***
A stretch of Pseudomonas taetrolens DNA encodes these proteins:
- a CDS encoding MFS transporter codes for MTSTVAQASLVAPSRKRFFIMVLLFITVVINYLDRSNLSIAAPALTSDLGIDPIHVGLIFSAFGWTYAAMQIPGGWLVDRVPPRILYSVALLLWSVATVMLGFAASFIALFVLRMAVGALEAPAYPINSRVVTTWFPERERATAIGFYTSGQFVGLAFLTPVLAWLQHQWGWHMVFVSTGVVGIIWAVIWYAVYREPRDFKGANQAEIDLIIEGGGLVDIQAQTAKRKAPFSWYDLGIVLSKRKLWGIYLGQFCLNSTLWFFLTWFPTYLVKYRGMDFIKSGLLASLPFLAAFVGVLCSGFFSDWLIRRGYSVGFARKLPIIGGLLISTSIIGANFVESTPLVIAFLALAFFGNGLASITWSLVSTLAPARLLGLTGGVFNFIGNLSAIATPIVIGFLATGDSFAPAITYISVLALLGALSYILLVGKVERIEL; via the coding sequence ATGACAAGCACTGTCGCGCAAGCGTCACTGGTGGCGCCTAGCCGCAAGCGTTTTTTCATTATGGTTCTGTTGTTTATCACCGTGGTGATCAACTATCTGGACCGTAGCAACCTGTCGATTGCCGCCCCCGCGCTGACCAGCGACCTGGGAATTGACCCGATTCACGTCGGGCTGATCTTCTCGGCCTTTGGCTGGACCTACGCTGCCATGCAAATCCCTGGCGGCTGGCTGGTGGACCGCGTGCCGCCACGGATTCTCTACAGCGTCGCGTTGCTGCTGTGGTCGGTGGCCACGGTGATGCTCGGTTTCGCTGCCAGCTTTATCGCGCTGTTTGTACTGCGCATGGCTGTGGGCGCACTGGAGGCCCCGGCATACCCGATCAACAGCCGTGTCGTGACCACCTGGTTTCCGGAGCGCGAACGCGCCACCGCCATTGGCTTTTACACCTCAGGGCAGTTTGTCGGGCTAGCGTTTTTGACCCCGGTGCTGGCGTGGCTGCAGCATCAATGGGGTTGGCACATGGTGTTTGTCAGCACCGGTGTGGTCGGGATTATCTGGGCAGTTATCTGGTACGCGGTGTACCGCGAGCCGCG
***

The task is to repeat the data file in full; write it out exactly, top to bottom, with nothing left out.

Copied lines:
A stretch of Pseudomonas taetrolens DNA encodes these proteins:
- a CDS encoding MFS transporter codes for MTSTVAQASLVAPSRKRFFIMVLLFITVVINYLDRSNLSIAAPALTSDLGIDPIHVGLIFSAFGWTYAAMQIPGGWLVDRVPPRILYSVALLLWSVATVMLGFAASFIALFVLRMAVGALEAPAYPINSRVVTTWFPERERATAIGFYTSGQFVGLAFLTPVLAWLQHQWGWHMVFVSTGVVGIIWAVIWYAVYREPRDFKGANQAEIDLIIEGGGLVDIQAQTAKRKAPFSWYDLGIVLSKRKLWGIYLGQFCLNSTLWFFLTWFPTYLVKYRGMDFIKSGLLASLPFLAAFVGVLCSGFFSDWLIRRGYSVGFARKLPIIGGLLISTSIIGANFVESTPLVIAFLALAFFGNGLASITWSLVSTLAPARLLGLTGGVFNFIGNLSAIATPIVIGFLATGDSFAPAITYISVLALLGALSYILLVGKVERIEL; via the coding sequence ATGACAAGCACTGTCGCGCAAGCGTCACTGGTGGCGCCTAGCCGCAAGCGTTTTTTCATTATGGTTCTGTTGTTTATCACCGTGGTGATCAACTATCTGGACCGTAGCAACCTGTCGATTGCCGCCCCCGCGCTGACCAGCGACCTGGGAATTGACCCGATTCACGTCGGGCTGATCTTCTCGGCCTTTGGCTGGACCTACGCTGCCATGCAAATCCCTGGCGGCTGGCTGGTGGACCGCGTGCCGCCACGGATTCTCTACAGCGTCGCGTTGCTGCTGTGGTCGGTGGCCACGGTGATGCTCGGTTTCGCTGCCAGCTTTATCGCGCTGTTTGTACTGCGCATGGCTGTGGGCGCACTGGAGGCCCCGGCATACCCGATCAACAGCCGTGTCGTGACCACCTGGTTTCCGGAGCGCGAACGCGCCACCGCCATTGGCTTTTACACCTCAGGGCAGTTTGTCGGGCTAGCGTTTTTGACCCCGGTGCTGGCGTGGCTGCAGCATCAATGGGGTTGGCACATGGTGTTTGTCAGCACCGGTGTGGTCGGGATTATCTGGGCAGTTATCTGGTACGCGGTGTACCGCGAGCCGCG